Dr. Watson reminded technologists and radiologists to make sure patients’ thighs or other body parts aren’t touching because points of skin-to-skin contact could be sites of heating and burns due to RF energy-induced current loops within the body. The same goes for any wires or leads in the bore touching the skin.

Colin Segovis, MD, PhD, director of MRI quality and safety and assistant professor of radiology and imaging sciences at Emory University School of Medicine, Atlanta, also noted that burns occur when patients don’t change into hospital-approved gowns prior to entering the machine.

“Today, fabrics used for undergarments and athletic clothing are made with copper fibers meant to hide odor,” Dr. Segovis explained. “In the MRI, metallic fibers burn patients, so it is important that they put on approved clothing prior to a scan.”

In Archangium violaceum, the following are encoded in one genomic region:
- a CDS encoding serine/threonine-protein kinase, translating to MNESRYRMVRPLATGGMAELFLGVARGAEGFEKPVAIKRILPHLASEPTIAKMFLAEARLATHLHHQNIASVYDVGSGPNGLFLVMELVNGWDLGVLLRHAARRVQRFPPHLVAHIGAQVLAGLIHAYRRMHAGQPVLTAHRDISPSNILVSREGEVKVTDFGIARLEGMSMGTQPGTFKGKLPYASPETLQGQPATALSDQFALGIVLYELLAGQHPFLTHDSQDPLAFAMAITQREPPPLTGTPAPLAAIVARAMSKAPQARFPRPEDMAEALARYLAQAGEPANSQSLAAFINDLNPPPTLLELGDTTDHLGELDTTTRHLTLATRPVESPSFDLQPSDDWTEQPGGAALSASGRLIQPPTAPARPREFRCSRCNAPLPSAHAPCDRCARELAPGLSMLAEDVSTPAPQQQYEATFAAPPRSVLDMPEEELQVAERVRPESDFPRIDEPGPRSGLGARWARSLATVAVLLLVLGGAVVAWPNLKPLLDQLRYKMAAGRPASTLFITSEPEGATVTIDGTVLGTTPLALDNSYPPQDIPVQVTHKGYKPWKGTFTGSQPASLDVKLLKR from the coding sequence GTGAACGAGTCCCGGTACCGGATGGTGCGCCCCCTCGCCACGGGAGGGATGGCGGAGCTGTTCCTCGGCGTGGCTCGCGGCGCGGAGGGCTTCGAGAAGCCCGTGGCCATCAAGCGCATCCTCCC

“Radiologists and the technologists in the imaging suite need to position themselves as MR experts and resources for their colleagues. By working together, we can deliver the best care for our patients.”


Avoiding Projectile Incidents

Another cause of MR-related injuries and deaths is projectiles. This occurs when ferromagnetic objects like some oxygen canisters are pulled across the room toward the MRI scanner at high speeds and collide with someone in the room.

“An MRI scanner is an incredibly powerful magnet, and the magnet is always on even if the machine isn’t running,” Dr. Segovis said. “This is such an important awareness and safety concept to ensure that anyone who works in the imaging suite understands.”

Dr. Watson agreed and mentioned the importance of establishing protocols around MRI safety zones.

The American College of Radiology has defined four safety zones with MRI facilities. They are labeled as Zones 1 through 4 and correspond to the levels of increasing magnetic field exposure. (See box below with MRI safety zones.)

“Zone 4 houses the MRI itself, and it can be thought of as the ‘magnet room’ and the ‘projectile zone.’ If someone walks into Zone 3 with an unsafe ferromagnetic object and the door to Zone 4 is open and unprotected, this sets the stage for a serious projectile incident,” Dr. Watson said. “Appropriate use of ferromagnetic detection systems can help lessen this risk.”